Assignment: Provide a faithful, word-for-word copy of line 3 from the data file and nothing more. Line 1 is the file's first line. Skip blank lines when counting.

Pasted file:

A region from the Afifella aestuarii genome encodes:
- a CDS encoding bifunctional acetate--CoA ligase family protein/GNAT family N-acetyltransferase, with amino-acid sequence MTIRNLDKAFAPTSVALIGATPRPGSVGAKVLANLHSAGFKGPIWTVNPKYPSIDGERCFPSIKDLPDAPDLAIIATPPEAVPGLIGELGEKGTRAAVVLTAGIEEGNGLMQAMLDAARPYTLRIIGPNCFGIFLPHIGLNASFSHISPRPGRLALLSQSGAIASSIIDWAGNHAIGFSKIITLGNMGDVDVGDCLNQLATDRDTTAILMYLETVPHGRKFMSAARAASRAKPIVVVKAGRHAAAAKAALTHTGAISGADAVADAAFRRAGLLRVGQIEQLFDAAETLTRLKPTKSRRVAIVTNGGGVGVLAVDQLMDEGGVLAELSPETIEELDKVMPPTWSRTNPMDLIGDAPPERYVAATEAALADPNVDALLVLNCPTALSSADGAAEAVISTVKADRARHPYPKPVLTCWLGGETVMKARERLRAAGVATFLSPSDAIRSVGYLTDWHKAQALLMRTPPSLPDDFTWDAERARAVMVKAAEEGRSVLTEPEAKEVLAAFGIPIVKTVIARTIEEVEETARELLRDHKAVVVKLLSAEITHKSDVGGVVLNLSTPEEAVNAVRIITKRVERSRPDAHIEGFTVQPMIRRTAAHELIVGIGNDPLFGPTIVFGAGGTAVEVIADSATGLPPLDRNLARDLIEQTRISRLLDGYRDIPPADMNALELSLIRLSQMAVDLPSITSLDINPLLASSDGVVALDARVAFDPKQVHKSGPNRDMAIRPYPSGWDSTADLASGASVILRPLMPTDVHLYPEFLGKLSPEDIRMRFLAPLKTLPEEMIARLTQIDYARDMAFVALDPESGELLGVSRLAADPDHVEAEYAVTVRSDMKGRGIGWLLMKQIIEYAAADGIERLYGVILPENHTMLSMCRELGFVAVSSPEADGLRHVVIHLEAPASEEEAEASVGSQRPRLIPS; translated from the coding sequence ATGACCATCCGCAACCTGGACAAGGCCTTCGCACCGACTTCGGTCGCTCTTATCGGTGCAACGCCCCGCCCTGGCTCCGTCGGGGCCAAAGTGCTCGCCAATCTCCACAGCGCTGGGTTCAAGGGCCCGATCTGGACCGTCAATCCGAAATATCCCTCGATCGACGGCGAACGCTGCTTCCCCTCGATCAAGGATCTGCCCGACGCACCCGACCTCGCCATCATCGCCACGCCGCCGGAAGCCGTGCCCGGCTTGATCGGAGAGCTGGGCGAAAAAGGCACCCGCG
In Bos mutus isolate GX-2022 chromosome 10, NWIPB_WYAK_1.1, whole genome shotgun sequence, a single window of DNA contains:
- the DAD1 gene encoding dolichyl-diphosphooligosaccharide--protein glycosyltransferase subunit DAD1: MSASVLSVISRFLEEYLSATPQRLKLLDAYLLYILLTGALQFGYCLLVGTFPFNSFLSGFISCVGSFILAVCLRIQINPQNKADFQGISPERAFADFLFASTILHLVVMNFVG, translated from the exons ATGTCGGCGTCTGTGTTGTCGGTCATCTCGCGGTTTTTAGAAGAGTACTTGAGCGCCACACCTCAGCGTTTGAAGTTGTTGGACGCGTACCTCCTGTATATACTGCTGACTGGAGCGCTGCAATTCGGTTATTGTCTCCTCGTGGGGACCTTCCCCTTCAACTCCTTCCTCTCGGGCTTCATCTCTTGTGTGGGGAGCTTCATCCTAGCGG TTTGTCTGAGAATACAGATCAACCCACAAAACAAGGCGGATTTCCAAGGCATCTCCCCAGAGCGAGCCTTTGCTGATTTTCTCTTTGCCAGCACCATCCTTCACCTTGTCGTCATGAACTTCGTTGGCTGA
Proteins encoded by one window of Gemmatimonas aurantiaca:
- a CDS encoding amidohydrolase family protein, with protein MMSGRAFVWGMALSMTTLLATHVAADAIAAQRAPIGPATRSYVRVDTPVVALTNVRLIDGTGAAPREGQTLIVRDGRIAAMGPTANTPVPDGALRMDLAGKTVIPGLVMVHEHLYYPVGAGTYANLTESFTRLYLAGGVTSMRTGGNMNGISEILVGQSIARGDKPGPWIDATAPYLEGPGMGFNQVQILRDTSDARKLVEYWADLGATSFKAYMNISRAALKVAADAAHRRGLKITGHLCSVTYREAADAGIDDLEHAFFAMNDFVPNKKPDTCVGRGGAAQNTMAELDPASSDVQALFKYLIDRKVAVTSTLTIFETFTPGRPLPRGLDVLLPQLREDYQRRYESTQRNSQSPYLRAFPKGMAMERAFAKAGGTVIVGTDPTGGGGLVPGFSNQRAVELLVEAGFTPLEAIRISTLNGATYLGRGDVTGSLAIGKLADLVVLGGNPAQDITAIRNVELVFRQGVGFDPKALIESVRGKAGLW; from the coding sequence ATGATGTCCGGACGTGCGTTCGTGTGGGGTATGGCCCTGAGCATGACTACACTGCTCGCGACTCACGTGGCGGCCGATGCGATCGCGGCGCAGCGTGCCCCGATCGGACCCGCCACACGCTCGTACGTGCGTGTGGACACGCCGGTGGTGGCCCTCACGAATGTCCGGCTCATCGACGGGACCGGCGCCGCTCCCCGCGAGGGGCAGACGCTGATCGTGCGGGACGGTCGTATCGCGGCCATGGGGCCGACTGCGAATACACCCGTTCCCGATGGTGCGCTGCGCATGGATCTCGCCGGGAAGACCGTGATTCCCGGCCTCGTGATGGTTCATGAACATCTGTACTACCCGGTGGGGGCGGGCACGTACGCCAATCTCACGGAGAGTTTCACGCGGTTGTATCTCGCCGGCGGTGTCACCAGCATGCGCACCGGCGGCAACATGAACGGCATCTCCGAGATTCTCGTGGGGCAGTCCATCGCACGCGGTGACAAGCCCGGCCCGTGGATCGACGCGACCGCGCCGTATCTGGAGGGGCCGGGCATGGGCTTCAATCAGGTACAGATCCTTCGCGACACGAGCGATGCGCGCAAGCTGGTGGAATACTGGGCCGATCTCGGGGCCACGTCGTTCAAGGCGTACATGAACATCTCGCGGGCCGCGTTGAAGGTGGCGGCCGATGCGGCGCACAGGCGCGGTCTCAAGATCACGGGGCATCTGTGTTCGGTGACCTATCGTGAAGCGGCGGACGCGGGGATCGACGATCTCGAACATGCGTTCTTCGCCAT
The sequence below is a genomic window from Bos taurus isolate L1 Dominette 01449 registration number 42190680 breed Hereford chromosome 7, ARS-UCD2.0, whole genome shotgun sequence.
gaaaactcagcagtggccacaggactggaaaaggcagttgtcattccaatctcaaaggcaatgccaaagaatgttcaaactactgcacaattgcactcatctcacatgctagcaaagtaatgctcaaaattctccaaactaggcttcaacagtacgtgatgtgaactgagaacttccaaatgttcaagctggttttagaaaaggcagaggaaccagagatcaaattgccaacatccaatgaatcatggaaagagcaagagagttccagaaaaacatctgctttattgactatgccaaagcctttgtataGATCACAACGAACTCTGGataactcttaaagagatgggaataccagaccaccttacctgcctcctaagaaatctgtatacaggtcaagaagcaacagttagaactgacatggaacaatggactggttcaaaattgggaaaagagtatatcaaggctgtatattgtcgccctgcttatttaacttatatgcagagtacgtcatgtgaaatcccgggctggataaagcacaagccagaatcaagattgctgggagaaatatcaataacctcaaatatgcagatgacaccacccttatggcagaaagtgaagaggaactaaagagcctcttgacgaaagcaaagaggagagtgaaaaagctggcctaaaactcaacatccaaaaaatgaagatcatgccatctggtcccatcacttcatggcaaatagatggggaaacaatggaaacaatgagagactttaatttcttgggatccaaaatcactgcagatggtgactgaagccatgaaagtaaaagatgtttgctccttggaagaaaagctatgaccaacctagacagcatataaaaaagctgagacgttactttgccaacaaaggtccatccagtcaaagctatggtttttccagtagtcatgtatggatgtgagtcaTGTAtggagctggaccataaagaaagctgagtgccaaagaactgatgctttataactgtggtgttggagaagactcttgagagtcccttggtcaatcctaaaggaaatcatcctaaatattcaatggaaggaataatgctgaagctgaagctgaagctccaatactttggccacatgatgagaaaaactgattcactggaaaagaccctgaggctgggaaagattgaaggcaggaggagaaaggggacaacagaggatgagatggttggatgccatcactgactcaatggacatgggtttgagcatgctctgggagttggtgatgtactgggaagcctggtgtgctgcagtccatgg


In Bos mutus isolate GX-2022 chromosome 10, NWIPB_WYAK_1.1, whole genome shotgun sequence, a single window of DNA contains: